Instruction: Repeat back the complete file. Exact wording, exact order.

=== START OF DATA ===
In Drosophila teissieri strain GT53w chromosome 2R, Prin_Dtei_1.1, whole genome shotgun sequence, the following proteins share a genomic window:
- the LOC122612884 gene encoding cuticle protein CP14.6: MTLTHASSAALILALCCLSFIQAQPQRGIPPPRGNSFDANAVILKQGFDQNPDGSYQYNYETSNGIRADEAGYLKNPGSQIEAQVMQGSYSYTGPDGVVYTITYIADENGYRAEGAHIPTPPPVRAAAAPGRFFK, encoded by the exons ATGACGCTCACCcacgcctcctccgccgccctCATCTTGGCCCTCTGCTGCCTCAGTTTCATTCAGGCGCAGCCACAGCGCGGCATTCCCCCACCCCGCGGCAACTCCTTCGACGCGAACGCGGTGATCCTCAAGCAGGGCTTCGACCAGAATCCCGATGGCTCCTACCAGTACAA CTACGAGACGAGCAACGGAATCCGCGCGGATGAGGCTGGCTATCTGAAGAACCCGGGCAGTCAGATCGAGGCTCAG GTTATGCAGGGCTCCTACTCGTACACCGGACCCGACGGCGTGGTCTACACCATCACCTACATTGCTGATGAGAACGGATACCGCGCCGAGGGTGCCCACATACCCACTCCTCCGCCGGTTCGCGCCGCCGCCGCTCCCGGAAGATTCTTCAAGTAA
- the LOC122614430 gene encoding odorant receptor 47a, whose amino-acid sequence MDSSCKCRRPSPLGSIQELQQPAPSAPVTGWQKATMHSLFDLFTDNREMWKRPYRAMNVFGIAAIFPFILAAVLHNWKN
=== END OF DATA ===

In Drosophila teissieri strain GT53w chromosome 2R, Prin_Dtei_1.1, whole genome shotgun sequence, the following proteins share a genomic window:
- the LOC122612884 gene encoding cuticle protein CP14.6: MTLTHASSAALILALCCLSFIQAQPQRGIPPPRGNSFDANAVILKQGFDQNPDGSYQYNYETSNGIRADEAGYLKNPGSQIEAQVMQGSYSYTGPDGVVYTITYIADENGYRAEGAHIPTPPPVRAAAAPGRFFK, encoded by the exons ATGACGCTCACCcacgcctcctccgccgccctCATCTTGGCCCTCTGCTGCCTCAGTTTCATTCAGGCGCAGCCACAGCGCGGCATTCCCCCACCCCGCGGCAACTCCTTCGACGCGAACGCGGTGATCCTCAAGCAGGGCTTCGACCAGAATCCCGATGGCTCCTACCAGTACAA CTACGAGACGAGCAACGGAATCCGCGCGGATGAGGCTGGCTATCTGAAGAACCCGGGCAGTCAGATCGAGGCTCAG GTTATGCAGGGCTCCTACTCGTACACCGGACCCGACGGCGTGGTCTACACCATCACCTACATTGCTGATGAGAACGGATACCGCGCCGAGGGTGCCCACATACCCACTCCTCCGCCGGTTCGCGCCGCCGCCGCTCCCGGAAGATTCTTCAAGTAA
- the LOC122614430 gene encoding odorant receptor 47a, whose amino-acid sequence MDSSCKCRRPSPLGSIQELQQPAPSAPVTGWQKATMHSLFDLFTDNREMWKRPYRAMNVFGIAAIFPFILAAVLHNWKN